The Milwaukee Bucks appeared headed to their second consecutive come-from-behind win against the Orlando Magic on Wednesday night. Free throws by Monta Ellis had given the Bucks a 95-92 lead with nine seconds to play in regulation. Milwaukee attempted to foul Tobias Harris before Orlando could get a shot off, but Marquis Daniels got to Harris too late, fouling him as he sank the tying three-point basket with 1.9 seconds to go.
Harris missed the ensuing foul shot, and then batted away the lob on Milwaukee's side out-of-bounds play with 0.5 seconds left in the fourth quarter, forcing overtime at Amway Center in J.J. Redick's first game in that building since the Magic traded him to the Bucks.
In overtime, Orlando scored the first two baskets to take a four-point lead. Moments later, Doron Lamb hit a three-pointer from the left corner to put Orlando ahead by five with 2:31 to go. The Bucks never seriously challenged again and the Magic prevailed by a 113-103 final.
Orlando shot 2-of-7 on free throws in regulation, so the game need not have gone to extra frames in the first place.
Harris scored 30 points with 19 rebounds and five assists, capping his night with a needless, one-handed jam when he could have simply dribbled the clock out. Nikola Vucevic had 30 points, 20 rebounds, and five assists of his own. Doron Lamb, who arrived with Harris in the Redick trade, scored 16 off the bench.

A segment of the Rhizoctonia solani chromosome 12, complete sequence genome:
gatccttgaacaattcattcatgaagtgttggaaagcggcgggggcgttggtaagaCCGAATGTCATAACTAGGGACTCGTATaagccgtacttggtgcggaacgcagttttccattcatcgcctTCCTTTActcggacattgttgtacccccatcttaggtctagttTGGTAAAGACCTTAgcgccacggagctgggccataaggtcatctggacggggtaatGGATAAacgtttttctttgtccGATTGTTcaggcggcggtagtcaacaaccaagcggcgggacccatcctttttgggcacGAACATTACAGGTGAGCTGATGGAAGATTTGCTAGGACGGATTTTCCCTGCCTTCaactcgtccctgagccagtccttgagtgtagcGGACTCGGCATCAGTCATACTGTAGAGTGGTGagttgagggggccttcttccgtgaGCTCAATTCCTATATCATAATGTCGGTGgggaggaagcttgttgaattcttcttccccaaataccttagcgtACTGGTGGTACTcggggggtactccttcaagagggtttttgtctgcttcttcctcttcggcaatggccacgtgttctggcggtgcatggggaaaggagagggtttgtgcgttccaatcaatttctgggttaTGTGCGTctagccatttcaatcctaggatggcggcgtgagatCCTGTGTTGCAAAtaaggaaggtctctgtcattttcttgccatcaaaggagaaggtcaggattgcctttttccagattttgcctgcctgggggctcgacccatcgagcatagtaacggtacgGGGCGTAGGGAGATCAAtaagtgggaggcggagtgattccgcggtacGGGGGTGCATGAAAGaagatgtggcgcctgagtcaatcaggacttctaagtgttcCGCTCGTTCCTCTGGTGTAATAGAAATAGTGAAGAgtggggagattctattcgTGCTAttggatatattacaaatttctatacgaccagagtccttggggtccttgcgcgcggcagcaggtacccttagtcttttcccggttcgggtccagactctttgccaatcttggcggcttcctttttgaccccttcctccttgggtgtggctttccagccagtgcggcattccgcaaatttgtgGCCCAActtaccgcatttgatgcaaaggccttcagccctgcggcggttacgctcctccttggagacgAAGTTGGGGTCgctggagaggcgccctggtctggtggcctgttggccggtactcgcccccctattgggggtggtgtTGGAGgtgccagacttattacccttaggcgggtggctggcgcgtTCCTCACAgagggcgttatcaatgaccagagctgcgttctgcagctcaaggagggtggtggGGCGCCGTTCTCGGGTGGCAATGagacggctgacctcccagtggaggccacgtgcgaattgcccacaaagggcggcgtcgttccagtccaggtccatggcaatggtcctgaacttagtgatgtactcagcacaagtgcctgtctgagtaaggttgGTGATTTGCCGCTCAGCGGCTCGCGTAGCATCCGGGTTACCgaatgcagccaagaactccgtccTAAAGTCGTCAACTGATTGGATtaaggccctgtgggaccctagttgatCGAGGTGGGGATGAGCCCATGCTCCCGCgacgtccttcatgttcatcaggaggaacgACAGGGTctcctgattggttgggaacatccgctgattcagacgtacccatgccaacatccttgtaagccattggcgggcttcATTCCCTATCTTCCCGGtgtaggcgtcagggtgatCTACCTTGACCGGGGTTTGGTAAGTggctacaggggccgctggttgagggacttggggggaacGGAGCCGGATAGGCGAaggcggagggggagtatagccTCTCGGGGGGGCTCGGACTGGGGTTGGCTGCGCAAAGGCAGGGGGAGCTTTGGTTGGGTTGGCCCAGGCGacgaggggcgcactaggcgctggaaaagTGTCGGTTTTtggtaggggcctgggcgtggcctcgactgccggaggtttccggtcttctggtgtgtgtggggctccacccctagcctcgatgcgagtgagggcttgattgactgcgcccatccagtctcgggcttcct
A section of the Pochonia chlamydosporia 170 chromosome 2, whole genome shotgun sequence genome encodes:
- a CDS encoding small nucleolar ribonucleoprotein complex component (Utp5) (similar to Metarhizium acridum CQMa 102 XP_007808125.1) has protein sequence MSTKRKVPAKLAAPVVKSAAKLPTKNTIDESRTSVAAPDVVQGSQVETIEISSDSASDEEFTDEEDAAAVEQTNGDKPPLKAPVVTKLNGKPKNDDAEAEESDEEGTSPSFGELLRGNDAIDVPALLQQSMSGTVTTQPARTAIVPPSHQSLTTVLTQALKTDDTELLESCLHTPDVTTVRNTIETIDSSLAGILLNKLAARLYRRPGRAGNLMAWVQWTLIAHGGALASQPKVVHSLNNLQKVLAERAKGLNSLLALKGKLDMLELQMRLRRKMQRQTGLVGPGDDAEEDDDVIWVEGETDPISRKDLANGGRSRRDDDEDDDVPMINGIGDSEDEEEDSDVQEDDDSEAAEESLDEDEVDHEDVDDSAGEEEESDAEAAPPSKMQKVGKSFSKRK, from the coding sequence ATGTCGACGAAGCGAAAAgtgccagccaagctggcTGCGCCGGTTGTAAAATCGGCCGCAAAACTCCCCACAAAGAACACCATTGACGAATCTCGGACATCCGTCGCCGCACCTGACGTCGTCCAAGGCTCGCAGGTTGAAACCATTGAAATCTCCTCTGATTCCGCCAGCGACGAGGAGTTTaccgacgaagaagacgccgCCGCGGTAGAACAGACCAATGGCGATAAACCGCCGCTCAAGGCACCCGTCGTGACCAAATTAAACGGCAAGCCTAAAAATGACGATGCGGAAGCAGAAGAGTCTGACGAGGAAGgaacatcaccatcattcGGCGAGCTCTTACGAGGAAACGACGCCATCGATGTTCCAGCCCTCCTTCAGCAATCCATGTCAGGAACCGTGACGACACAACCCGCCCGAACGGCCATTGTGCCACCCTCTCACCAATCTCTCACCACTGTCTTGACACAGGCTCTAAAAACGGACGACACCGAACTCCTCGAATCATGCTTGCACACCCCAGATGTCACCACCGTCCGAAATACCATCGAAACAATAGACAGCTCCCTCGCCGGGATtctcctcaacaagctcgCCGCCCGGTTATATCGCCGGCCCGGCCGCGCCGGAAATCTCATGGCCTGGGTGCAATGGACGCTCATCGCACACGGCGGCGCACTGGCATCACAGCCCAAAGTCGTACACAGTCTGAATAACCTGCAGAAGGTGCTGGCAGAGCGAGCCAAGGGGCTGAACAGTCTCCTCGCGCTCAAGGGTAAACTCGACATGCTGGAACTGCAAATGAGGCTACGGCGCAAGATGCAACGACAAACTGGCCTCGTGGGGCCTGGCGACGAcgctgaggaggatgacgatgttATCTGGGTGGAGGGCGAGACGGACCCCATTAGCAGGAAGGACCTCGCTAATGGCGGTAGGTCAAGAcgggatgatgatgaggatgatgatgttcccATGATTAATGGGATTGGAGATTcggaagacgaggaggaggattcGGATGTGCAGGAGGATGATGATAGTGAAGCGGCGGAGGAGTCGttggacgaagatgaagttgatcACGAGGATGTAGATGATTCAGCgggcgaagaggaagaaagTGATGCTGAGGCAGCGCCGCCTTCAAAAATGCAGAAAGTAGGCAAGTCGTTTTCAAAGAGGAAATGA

Orlando opened the game by getting Nikola Vucevic involved, running pick-and-roll and pick-and-pop action free him for layups for jumpers. He scored eight of the Magic's first 13 points on such actions, helping Orlando open a 13-5 lead at the 6:51 mark. A tip-in by Vucevic moments later put the Magic up by 12, their largest lead of the first period, promoting Bucks coach Jim Boylan to call timeout.
Tobias Harris also got involved; he and Vucevic had 10 points apiece in the first quarter, combining to outscore the Bucks by themselves; Milwaukee finished with 16 points on 6-of-24 shooting. Monta Ellis, who scored 25 points in his last quarter against the Magic, shot 0-of-6 in the opening 12 minutes, going scoreless.
The Magic's defense, which succeeded in the first quarter in part by turning Ellis into a playmaker instead of a scorer, relaxed in the opening minutes of the second. Ellis got to the rim and drew a foul to earn a trip to the charity stripe, where he split a pair of foul shots. On the Bucks' next possession, he got to the rim again, only this time he dumped the ball to rookie big man John Henson for an emphatic, two-handed jam. On each of Milwaukee's next two trips, Henson found Mike Dunleavy for three-pointers, capping a 9-0 scoring run.
Dunleavy and Henson teamed to lead a resurgence for Milwaukee, helping the Bucks score as many points in the opening 6:32 of the second period as they did in the entire first quarter. Triples by Beno Udrih and Doron Lamb helped Orlando push its lead back to 10, but those baskets served as deodorant, of a kind: they covered up the stink of the Magic's own poor defense, which continued to allow open driving lanes to Milwaukee players.